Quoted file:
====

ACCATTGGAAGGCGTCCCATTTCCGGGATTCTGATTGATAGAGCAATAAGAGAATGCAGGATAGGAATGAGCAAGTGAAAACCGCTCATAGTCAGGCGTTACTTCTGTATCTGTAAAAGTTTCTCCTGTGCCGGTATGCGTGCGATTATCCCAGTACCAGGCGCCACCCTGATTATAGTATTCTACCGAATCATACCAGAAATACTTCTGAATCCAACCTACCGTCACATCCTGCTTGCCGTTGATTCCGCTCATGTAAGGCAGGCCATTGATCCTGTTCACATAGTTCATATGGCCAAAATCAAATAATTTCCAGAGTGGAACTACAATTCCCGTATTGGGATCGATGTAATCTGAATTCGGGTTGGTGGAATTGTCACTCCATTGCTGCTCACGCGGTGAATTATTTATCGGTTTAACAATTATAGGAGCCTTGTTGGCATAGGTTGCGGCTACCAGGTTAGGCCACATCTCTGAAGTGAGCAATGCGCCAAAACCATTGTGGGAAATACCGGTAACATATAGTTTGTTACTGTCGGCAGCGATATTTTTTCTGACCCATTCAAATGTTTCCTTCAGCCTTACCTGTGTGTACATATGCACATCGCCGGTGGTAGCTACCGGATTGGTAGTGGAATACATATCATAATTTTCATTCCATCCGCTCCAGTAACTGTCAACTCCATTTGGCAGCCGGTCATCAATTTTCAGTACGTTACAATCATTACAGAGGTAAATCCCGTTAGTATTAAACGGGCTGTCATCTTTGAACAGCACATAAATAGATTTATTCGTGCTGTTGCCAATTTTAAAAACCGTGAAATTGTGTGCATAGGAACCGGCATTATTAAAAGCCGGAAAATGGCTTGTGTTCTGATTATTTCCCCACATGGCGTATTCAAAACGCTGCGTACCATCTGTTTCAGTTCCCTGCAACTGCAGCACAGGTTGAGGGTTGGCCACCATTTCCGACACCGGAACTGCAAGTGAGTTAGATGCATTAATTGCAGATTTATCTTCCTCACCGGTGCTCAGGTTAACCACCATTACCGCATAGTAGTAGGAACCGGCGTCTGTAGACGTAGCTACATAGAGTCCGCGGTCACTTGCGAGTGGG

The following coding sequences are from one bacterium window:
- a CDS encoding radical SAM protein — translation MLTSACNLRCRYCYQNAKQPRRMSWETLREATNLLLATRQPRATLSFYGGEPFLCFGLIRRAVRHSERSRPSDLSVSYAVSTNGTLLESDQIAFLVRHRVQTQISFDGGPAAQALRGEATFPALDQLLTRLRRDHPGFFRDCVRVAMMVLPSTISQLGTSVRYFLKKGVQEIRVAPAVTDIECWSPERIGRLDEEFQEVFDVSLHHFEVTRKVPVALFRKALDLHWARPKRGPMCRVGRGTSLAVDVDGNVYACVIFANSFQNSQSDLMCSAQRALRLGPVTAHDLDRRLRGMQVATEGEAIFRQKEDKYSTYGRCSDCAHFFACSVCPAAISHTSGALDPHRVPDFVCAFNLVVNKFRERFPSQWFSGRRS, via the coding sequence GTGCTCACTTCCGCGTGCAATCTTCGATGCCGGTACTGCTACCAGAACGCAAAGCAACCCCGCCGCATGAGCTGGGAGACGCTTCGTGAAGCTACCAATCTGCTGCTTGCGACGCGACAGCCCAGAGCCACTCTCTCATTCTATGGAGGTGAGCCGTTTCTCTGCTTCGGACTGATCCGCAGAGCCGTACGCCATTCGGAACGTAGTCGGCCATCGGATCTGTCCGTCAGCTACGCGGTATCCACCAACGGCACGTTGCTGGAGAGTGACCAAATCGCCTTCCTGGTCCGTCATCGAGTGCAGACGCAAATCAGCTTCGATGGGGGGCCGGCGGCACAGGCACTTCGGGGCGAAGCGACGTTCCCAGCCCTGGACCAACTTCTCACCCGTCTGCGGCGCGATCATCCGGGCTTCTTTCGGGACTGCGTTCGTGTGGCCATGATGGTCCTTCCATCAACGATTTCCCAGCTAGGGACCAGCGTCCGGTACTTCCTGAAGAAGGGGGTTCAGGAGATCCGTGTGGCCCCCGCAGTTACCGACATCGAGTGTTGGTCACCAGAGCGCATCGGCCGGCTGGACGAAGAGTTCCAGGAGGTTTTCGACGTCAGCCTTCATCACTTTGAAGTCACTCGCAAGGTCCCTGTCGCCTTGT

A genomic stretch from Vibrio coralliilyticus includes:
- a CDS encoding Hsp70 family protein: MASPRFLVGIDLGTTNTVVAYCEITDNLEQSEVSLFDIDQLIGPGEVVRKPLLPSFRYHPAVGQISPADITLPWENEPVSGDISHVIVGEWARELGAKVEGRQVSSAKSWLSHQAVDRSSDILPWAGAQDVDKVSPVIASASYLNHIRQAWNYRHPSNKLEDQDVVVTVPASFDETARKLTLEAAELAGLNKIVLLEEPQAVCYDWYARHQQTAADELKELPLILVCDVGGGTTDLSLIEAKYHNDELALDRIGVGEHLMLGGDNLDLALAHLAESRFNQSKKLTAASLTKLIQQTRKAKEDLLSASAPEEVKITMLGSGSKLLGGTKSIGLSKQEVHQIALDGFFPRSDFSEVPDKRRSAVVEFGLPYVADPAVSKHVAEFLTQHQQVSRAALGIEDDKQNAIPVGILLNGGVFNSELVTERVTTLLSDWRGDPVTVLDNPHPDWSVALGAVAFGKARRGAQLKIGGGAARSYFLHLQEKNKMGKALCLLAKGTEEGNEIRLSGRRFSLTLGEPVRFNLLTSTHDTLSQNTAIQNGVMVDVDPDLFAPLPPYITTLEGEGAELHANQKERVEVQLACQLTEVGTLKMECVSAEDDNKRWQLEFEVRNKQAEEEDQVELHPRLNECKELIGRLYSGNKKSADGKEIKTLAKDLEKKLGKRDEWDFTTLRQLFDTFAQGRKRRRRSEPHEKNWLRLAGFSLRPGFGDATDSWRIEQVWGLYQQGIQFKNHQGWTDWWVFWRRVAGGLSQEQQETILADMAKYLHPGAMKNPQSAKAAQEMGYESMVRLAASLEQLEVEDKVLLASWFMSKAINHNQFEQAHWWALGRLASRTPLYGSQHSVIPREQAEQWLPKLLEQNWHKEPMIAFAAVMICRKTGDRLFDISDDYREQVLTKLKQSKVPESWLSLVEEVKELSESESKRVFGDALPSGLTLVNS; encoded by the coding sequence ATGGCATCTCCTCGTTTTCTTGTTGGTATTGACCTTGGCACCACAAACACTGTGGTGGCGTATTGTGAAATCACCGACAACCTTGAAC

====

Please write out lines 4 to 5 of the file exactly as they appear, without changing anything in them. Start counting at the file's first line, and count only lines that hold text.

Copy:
A genomic stretch from Vibrio coralliilyticus includes:
- a CDS encoding Hsp70 family protein: MASPRFLVGIDLGTTNTVVAYCEITDNLEQSEVSLFDIDQLIGPGEVVRKPLLPSFRYHPAVGQISPADITLPWENEPVSGDISHVIVGEWARELGAKVEGRQVSSAKSWLSHQAVDRSSDILPWAGAQDVDKVSPVIASASYLNHIRQAWNYRHPSNKLEDQDVVVTVPASFDETARKLTLEAAELAGLNKIVLLEEPQAVCYDWYARHQQTAADELKELPLILVCDVGGGTTDLSLIEAKYHNDELALDRIGVGEHLMLGGDNLDLALAHLAESRFNQSKKLTAASLTKLIQQTRKAKEDLLSASAPEEVKITMLGSGSKLLGGTKSIGLSKQEVHQIALDGFFPRSDFSEVPDKRRSAVVEFGLPYVADPAVSKHVAEFLTQHQQVSRAALGIEDDKQNAIPVGILLNGGVFNSELVTERVTTLLSDWRGDPVTVLDNPHPDWSVALGAVAFGKARRGAQLKIGGGAARSYFLHLQEKNKMGKALCLLAKGTEEGNEIRLSGRRFSLTLGEPVRFNLLTSTHDTLSQNTAIQNGVMVDVDPDLFAPLPPYITTLEGEGAELHANQKERVEVQLACQLTEVGTLKMECVSAEDDNKRWQLEFEVRNKQAEEEDQVELHPRLNECKELIGRLYSGNKKSADGKEIKTLAKDLEKKLGKRDEWDFTTLRQLFDTFAQGRKRRRRSEPHEKNWLRLAGFSLRPGFGDATDSWRIEQVWGLYQQGIQFKNHQGWTDWWVFWRRVAGGLSQEQQETILADMAKYLHPGAMKNPQSAKAAQEMGYESMVRLAASLEQLEVEDKVLLASWFMSKAINHNQFEQAHWWALGRLASRTPLYGSQHSVIPREQAEQWLPKLLEQNWHKEPMIAFAAVMICRKTGDRLFDISDDYREQVLTKLKQSKVPESWLSLVEEVKELSESESKRVFGDALPSGLTLVNS; encoded by the coding sequence ATGGCATCTCCTCGTTTTCTTGTTGGTATTGACCTTGGCACCACAAACACTGTGGTGGCGTATTGTGAAATCACCGACAACCTTGAAC